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Despite Breaches, Universities Feel Good About Security Progress

Almost half of universities report breaches, but most say damage was limited
Although nearly half of them have experienced breaches in the recent past, 84 percent of university IT and communications professionals believe their networks are more secure now than they were five years ago.

That's one of the findings from a new survey being published this week by the Association for Information Communications Technology Professionals In Higher Education (ACUTA), an association of university IT professionals.

The survey, which was taken during the group's recent annual meeting in Atlanta, suggests most university IT pros feel fairly confident in their data security. On average, the attendees gave their network security a 3.7 on a scale of 1 (poor security) to 5 (best security).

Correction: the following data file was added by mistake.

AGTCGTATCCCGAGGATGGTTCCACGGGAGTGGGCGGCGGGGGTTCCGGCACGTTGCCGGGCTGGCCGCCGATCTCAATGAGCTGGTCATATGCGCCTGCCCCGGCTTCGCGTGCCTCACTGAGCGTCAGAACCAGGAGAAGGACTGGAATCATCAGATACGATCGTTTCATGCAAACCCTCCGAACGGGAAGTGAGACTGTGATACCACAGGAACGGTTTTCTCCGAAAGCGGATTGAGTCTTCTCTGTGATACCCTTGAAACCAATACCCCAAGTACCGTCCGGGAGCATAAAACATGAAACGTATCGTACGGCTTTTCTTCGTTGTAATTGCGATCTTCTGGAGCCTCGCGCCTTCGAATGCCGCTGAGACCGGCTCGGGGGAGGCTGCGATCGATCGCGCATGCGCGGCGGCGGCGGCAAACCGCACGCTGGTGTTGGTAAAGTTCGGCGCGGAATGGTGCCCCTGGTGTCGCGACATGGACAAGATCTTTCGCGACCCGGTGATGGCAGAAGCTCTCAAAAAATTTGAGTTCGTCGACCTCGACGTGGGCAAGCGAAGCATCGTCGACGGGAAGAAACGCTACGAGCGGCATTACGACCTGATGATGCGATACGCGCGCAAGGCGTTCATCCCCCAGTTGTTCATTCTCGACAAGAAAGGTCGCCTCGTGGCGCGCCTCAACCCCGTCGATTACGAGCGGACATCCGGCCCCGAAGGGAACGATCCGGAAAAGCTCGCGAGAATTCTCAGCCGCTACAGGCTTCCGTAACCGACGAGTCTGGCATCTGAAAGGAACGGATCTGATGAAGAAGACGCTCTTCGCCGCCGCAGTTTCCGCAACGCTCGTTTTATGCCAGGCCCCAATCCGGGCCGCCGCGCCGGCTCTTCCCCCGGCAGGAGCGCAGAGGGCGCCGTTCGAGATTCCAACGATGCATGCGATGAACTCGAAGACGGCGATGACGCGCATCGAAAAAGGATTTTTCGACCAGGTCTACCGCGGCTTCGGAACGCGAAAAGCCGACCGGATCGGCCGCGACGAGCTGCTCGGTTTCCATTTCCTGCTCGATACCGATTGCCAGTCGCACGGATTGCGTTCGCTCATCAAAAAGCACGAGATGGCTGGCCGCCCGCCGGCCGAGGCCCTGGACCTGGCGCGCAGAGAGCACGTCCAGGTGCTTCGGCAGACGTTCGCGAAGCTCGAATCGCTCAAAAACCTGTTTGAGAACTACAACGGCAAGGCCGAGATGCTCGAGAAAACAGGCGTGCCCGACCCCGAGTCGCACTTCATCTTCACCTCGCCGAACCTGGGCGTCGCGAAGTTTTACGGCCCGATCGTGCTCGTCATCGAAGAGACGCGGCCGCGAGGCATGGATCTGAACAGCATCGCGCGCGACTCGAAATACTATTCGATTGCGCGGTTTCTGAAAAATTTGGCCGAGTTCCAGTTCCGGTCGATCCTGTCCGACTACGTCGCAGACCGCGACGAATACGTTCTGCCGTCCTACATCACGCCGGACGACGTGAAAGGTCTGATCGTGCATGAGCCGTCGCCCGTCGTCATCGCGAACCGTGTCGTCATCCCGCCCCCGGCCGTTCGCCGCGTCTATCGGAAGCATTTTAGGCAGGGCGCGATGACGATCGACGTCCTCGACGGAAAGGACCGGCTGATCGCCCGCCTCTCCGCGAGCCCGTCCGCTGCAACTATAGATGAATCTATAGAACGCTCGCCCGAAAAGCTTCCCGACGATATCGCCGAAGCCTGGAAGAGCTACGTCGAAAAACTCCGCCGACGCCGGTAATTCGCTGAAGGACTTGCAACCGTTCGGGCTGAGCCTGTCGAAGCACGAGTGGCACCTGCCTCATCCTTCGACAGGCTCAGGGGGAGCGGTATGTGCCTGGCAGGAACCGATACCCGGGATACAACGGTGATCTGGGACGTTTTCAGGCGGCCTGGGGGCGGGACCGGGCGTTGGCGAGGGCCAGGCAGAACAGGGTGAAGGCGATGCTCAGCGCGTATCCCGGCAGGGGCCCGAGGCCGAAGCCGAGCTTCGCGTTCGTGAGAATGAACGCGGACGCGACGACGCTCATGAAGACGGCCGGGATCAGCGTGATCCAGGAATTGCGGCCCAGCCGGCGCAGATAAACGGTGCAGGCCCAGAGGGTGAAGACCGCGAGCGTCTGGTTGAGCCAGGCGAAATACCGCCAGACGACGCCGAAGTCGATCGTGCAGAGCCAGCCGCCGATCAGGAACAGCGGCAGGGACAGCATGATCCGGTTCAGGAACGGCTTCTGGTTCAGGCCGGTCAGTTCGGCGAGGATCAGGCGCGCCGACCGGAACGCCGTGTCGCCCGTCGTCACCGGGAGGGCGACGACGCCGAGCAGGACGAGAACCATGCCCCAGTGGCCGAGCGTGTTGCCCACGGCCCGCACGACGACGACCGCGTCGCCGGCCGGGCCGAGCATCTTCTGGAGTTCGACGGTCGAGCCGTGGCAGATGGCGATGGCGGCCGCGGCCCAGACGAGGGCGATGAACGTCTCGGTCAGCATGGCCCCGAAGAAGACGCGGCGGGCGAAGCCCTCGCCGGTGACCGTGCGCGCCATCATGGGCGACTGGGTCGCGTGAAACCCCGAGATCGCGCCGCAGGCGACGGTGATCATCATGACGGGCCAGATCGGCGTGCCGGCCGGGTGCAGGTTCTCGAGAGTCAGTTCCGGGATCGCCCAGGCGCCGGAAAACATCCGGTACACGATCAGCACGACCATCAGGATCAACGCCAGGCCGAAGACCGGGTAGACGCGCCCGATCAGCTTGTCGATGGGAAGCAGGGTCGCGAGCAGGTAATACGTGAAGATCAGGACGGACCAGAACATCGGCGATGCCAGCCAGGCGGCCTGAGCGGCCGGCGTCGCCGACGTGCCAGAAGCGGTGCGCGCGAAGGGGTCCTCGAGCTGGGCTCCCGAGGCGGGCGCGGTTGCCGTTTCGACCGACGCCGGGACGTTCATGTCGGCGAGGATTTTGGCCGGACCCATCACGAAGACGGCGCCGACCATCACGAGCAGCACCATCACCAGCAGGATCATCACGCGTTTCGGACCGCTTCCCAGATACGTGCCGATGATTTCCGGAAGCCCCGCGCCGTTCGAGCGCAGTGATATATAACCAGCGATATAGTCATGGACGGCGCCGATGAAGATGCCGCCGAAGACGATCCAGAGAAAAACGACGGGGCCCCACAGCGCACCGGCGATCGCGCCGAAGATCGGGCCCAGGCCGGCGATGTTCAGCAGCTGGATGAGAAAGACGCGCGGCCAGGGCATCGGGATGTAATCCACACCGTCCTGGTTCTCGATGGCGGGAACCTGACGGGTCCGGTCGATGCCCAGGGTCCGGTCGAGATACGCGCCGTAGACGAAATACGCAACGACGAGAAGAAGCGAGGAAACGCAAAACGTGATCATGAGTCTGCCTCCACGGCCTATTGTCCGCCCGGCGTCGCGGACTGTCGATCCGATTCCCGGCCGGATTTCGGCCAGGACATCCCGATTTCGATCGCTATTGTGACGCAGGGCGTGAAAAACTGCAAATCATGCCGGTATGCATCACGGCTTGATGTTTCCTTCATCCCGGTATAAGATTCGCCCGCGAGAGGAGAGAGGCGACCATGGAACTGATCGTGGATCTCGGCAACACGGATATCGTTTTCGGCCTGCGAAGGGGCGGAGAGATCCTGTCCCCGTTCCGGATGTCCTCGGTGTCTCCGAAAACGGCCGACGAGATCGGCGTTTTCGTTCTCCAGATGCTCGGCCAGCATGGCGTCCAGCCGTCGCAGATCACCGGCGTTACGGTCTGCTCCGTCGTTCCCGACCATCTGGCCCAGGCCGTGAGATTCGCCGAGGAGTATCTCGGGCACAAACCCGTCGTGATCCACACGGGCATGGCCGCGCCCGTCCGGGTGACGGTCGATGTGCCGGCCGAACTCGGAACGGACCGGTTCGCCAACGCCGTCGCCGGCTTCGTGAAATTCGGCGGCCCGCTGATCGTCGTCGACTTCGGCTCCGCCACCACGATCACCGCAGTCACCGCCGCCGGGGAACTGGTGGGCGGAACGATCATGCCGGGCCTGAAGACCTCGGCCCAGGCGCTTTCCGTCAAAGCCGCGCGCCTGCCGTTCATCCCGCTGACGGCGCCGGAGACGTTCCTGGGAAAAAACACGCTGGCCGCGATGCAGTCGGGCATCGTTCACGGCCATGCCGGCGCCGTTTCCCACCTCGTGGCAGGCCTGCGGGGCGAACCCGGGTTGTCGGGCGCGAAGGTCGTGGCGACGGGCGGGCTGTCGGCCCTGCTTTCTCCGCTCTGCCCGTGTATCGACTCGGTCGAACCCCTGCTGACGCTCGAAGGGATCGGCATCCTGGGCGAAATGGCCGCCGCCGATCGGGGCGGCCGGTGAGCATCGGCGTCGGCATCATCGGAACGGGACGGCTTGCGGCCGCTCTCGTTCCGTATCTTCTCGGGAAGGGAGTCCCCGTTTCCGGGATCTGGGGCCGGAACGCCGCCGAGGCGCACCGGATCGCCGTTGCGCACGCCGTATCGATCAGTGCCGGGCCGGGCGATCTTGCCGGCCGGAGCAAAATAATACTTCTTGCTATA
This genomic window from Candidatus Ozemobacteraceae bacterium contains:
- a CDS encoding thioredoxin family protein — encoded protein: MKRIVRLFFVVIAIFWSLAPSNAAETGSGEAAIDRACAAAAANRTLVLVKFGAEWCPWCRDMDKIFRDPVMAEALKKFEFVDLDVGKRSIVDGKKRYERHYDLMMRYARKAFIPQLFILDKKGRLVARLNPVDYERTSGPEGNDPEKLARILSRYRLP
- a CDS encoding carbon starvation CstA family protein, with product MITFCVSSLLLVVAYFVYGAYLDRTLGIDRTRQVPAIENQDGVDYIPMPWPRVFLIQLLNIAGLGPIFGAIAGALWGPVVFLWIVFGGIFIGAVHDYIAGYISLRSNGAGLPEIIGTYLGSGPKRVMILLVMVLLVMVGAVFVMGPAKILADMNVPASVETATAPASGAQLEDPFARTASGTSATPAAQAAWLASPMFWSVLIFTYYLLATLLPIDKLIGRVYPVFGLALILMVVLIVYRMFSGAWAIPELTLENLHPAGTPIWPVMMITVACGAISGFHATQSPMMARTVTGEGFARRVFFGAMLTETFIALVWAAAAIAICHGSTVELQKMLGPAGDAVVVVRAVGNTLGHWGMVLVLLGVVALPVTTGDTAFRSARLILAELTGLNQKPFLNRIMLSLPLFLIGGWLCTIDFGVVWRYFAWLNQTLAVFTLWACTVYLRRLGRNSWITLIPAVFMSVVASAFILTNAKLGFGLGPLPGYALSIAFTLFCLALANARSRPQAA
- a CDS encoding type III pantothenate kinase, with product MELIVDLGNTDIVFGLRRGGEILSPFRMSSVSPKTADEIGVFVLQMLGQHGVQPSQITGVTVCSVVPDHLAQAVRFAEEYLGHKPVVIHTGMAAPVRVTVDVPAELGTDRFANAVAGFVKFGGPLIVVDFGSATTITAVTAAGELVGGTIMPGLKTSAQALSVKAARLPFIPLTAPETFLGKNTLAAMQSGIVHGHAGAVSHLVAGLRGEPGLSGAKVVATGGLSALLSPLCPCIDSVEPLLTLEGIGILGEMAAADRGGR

The high confidence level is interesting given the fact that significant security breaches were reported by 47 percent of respondents. Of those who were hit, 71 percent said the damage was "limited to only minor exposure of confidential information, along with some inevitable public embarrassment," according to the report.

The survey comes on the heels of the CDW-G School Safety Report, which found more than half (55 percent) of K-12 schools have experienced a breach in the past 12 months. In that report, approximately three-fourths of respondents ranked their cyber and physical security as "adequate."

ACUTA study respondents said mobile devices remain the weakest link in their security chains. Viruses and malware were ranked as the most dangerous threats to university environments, followed by internal control issues.

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